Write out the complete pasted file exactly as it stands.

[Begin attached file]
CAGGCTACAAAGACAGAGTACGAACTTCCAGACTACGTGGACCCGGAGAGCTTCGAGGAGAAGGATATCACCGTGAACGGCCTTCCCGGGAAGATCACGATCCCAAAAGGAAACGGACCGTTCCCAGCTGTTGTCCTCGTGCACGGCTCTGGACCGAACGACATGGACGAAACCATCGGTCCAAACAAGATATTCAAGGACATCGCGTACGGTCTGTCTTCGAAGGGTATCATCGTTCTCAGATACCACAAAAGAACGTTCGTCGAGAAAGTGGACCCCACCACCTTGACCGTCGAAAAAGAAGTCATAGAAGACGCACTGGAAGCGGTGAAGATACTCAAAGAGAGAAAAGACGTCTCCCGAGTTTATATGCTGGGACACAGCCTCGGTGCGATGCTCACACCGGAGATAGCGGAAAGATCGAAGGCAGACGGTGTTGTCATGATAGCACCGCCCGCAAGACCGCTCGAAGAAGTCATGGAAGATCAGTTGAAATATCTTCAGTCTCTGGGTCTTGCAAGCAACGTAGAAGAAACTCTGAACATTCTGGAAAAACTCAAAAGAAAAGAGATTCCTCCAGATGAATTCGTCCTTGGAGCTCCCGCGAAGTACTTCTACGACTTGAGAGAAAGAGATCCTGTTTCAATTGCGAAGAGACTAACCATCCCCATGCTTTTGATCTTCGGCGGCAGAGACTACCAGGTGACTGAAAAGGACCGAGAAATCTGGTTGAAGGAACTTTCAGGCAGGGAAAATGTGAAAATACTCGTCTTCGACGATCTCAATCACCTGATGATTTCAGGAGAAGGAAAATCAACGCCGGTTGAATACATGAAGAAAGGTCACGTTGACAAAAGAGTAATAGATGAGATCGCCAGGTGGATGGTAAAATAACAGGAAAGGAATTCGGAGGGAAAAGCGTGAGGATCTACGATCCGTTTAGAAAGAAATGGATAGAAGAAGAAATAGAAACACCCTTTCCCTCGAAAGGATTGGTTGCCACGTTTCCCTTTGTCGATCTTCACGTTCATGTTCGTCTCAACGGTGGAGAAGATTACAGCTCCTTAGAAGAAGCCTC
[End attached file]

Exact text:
CAGGCTACAAAGACAGAGTACGAACTTCCAGACTACGTGGACCCGGAGAGCTTCGAGGAGAAGGATATCACCGTGAACGGCCTTCCCGGGAAGATCACGATCCCAAAAGGAAACGGACCGTTCCCAGCTGTTGTCCTCGTGCACGGCTCTGGACCGAACGACATGGACGAAACCATCGGTCCAAACAAGATATTCAAGGACATCGCGTACGGTCTGTCTTCGAAGGGTATCATCGTTCTCAGATACCACAAAAGAACGTTCGTCGAGAAAGTGGACCCCACCACCTTGACCGTCGAAAAAGAAGTCATAGAAGACGCACTGGAAGCGGTGAAGATACTCAAAGAGAGAAAAGACGTCTCCCGAGTTTATATGCTGGGACACAGCCTCGGTGCGATGCTCACACCGGAGATAGCGGAAAGATCGAAGGCAGACGGTGTTGTCATGATAGCACCGCCCGCAAGACCGCTCGAAGAAGTCATGGAAGATCAGTTGAAATATCTTCAGTCTCTGGGTCTTGCAAGCAACGTAGAAGAAACTCTGAACATTCTGGAAAAACTCAAAAGAAAAGAGATTCCTCCAGATGAATTCGTCCTTGGAGCTCCCGCGAAGTACTTCTACGACTTGAGAGAAAGAGATCCTGTTTCAATTGCGAAGAGACTAACCATCCCCATGCTTTTGATCTTCGGCGGCAGAGACTACCAGGTGACTGAAAAGGACCGAGAAATCTGGTTGAAGGAACTTTCAGGCAGGGAAAATGTGAAAATACTCGTCTTCGACGATCTCAATCACCTGATGATTTCAGGAGAAGGAAAATCAACGCCGGTTGAATACATGAAGAAAGGTCACGTTGACAAAAGAGTAATAGATGAGATCGCCAGGTGGATGGTAAAATAACAGGAAAGGAATTCGGAGGGAAAAGCGTGAGGATCTACGATCCGTTTAGAAAGAAATGGATAGAAGAAGAAATAGAAACACCCTTTCCCTCGAAAGGATTGGTTGCCACGTTTCCCTTTGTCGATCTTCACGTTCATGTTCGTCTCAACGGTGGAGAAGATTACAGCTCCTTAGAAGAAGCCTC